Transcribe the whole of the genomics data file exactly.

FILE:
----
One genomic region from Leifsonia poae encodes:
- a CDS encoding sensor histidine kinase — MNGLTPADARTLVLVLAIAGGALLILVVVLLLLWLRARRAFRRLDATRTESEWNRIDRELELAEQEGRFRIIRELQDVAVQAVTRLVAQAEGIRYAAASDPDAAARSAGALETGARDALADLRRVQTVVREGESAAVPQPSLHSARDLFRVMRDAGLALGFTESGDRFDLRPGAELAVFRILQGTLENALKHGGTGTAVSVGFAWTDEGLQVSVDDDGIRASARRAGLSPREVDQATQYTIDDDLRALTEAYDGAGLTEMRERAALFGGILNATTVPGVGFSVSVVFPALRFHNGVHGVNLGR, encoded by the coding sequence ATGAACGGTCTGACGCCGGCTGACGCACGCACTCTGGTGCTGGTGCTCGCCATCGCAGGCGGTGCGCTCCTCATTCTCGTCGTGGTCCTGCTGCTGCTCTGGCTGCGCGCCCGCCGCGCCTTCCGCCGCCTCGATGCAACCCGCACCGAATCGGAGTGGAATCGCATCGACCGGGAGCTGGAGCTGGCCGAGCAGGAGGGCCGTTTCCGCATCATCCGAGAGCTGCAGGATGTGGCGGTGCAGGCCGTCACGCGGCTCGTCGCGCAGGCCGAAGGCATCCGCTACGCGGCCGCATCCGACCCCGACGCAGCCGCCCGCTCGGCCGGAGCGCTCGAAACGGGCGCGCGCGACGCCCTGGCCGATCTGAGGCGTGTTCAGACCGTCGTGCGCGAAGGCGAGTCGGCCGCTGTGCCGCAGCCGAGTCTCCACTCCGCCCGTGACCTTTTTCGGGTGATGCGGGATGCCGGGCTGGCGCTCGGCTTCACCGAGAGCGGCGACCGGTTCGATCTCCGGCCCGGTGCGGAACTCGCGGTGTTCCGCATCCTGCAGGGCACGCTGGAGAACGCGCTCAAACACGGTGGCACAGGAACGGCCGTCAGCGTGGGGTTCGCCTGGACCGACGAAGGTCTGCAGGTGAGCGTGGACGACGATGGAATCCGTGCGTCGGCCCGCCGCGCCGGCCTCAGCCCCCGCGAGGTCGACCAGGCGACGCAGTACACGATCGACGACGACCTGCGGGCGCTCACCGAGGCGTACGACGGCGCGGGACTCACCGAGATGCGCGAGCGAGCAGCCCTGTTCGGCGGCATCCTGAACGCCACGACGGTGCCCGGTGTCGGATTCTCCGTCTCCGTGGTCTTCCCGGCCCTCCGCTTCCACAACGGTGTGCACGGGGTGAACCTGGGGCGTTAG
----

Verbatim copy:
One genomic region from Leifsonia poae encodes:
- a CDS encoding sensor histidine kinase — MNGLTPADARTLVLVLAIAGGALLILVVVLLLLWLRARRAFRRLDATRTESEWNRIDRELELAEQEGRFRIIRELQDVAVQAVTRLVAQAEGIRYAAASDPDAAARSAGALETGARDALADLRRVQTVVREGESAAVPQPSLHSARDLFRVMRDAGLALGFTESGDRFDLRPGAELAVFRILQGTLENALKHGGTGTAVSVGFAWTDEGLQVSVDDDGIRASARRAGLSPREVDQATQYTIDDDLRALTEAYDGAGLTEMRERAALFGGILNATTVPGVGFSVSVVFPALRFHNGVHGVNLGR, encoded by the coding sequence ATGAACGGTCTGACGCCGGCTGACGCACGCACTCTGGTGCTGGTGCTCGCCATCGCAGGCGGTGCGCTCCTCATTCTCGTCGTGGTCCTGCTGCTGCTCTGGCTGCGCGCCCGCCGCGCCTTCCGCCGCCTCGATGCAACCCGCACCGAATCGGAGTGGAATCGCATCGACCGGGAGCTGGAGCTGGCCGAGCAGGAGGGCCGTTTCCGCATCATCCGAGAGCTGCAGGATGTGGCGGTGCAGGCCGTCACGCGGCTCGTCGCGCAGGCCGAAGGCATCCGCTACGCGGCCGCATCCGACCCCGACGCAGCCGCCCGCTCGGCCGGAGCGCTCGAAACGGGCGCGCGCGACGCCCTGGCCGATCTGAGGCGTGTTCAGACCGTCGTGCGCGAAGGCGAGTCGGCCGCTGTGCCGCAGCCGAGTCTCCACTCCGCCCGTGACCTTTTTCGGGTGATGCGGGATGCCGGGCTGGCGCTCGGCTTCACCGAGAGCGGCGACCGGTTCGATCTCCGGCCCGGTGCGGAACTCGCGGTGTTCCGCATCCTGCAGGGCACGCTGGAGAACGCGCTCAAACACGGTGGCACAGGAACGGCCGTCAGCGTGGGGTTCGCCTGGACCGACGAAGGTCTGCAGGTGAGCGTGGACGACGATGGAATCCGTGCGTCGGCCCGCCGCGCCGGCCTCAGCCCCCGCGAGGTCGACCAGGCGACGCAGTACACGATCGACGACGACCTGCGGGCGCTCACCGAGGCGTACGACGGCGCGGGACTCACCGAGATGCGCGAGCGAGCAGCCCTGTTCGGCGGCATCCTGAACGCCACGACGGTGCCCGGTGTCGGATTCTCCGTCTCCGTGGTCTTCCCGGCCCTCCGCTTCCACAACGGTGTGCACGGGGTGAACCTGGGGCGTTAG